On-line version ISSN 2078-5135
SAMJ, S. Afr. med. j. vol.98 n.4 Cape Town Apr. 2008
To the Editor: In 2006, I wanted to find out the prevalence of hypertension in the paediatric population at my satellite practice in Alexandra, Johannesburg. I examined 49 children (12 males and 37 females), aged between 7 and 16. I measured their blood pressure (BP) with a validated electronic BP machine, after each patient had rested for at least 5 minutes. This BP was then compared with the US normative BP tables. Patients with a BP above the 95th percentile for age, height and gender were regarded as hypertensive. Eight patients were found to be hypertensive, which gave a worrying prevalence of 16%.
Literature searches revealed prevalences of 3.3% in Poland,1 4.2% in Italy2 and 9.1% in Seychelles.3 These results were from much larger numbers of patients, and most were based on multiple BP readings. The authors all used the same criteria to determine hypertension.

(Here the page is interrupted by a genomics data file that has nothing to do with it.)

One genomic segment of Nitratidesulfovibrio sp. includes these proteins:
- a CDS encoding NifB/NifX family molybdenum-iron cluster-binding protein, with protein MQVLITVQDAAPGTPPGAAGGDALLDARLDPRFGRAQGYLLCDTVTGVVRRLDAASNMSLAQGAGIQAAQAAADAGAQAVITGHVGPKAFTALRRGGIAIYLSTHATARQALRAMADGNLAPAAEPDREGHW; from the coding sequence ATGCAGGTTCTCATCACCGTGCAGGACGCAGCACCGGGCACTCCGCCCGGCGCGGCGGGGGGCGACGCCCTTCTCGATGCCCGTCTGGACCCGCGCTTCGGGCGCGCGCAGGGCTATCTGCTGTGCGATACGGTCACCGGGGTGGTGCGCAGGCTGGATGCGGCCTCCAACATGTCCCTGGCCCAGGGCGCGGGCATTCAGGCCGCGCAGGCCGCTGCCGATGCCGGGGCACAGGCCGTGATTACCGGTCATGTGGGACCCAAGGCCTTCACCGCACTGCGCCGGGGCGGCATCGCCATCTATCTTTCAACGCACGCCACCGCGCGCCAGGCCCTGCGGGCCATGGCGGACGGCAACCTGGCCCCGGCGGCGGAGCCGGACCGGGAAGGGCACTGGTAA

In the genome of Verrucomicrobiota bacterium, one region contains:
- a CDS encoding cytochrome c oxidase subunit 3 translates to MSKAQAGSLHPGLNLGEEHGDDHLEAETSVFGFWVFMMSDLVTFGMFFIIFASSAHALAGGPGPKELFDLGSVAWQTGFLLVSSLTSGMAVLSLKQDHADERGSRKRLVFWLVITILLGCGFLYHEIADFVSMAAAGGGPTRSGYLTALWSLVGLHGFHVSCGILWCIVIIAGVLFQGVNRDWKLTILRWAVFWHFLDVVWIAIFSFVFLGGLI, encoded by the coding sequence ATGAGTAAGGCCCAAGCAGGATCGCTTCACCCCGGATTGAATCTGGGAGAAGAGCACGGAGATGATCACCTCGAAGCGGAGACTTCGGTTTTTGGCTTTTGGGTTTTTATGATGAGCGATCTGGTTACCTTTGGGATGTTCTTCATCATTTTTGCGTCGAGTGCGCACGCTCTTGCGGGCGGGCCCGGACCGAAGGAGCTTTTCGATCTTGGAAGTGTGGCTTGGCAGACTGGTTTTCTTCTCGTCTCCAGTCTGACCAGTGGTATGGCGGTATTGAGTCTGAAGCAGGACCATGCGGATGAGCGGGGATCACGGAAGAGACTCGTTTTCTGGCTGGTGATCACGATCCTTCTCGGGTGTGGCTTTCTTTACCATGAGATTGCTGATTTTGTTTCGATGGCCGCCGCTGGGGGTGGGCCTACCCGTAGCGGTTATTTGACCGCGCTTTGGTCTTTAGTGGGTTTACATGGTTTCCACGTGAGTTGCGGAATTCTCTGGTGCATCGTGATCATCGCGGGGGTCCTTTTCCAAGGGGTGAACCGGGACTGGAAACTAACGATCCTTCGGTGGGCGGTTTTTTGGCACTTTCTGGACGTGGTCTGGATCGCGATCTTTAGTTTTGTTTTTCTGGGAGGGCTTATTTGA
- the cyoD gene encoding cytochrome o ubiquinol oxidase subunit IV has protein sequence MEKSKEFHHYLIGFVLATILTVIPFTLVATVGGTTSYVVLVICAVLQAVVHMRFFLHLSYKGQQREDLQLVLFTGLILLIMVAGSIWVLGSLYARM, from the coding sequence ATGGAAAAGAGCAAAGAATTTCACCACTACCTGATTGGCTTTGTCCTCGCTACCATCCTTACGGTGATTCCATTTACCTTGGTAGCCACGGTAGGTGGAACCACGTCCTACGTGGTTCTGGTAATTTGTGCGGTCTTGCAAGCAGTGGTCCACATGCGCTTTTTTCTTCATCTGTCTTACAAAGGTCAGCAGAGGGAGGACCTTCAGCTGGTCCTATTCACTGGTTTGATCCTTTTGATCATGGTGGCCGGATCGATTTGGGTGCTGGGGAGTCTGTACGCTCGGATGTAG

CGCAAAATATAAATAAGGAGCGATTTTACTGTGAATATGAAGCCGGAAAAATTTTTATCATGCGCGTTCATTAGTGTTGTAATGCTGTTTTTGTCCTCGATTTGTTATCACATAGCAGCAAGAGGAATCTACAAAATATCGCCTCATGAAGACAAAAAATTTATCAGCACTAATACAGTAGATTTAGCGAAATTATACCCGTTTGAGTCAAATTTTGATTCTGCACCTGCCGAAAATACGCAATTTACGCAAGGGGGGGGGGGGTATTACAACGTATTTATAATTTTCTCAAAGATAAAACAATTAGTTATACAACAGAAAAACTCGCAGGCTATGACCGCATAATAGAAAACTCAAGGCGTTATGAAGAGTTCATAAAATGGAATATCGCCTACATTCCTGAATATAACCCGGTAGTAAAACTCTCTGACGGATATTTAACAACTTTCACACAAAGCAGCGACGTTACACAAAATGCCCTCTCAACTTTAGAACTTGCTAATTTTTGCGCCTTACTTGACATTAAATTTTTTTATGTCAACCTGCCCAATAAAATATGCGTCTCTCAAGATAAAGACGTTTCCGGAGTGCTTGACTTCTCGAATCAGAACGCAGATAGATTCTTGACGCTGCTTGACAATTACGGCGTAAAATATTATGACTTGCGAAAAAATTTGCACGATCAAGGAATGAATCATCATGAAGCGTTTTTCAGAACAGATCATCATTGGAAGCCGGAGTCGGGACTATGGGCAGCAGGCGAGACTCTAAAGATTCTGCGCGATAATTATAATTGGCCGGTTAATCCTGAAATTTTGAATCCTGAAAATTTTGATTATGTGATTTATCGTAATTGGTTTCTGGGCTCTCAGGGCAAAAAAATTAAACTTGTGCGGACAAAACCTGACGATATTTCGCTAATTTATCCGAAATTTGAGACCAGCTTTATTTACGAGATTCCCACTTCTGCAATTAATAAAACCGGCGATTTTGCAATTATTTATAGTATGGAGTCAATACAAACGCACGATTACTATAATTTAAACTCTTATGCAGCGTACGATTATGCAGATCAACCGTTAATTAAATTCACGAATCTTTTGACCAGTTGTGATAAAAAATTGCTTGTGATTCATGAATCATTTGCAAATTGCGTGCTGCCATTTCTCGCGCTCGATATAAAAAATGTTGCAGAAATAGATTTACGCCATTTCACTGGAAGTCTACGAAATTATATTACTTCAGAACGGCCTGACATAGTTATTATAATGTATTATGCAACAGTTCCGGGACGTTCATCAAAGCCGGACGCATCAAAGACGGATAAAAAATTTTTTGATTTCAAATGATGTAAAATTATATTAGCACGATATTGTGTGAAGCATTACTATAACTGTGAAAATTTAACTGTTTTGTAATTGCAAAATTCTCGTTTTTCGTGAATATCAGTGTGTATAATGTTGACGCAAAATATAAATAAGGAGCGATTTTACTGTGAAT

There is a low level of routine BP monitoring of children worldwide, and the prevalence of hypertension in this age group varies. We need a study of the paediatric population of South Africa to determine the true prevalence of paediatric hypertension in this country, and to determine its correlation with increased body mass index. Until one is published, I believe it is critically important to educate GPs on the US normative BP tables, and encourage doctors and families to be on the lookout for this controllable condition.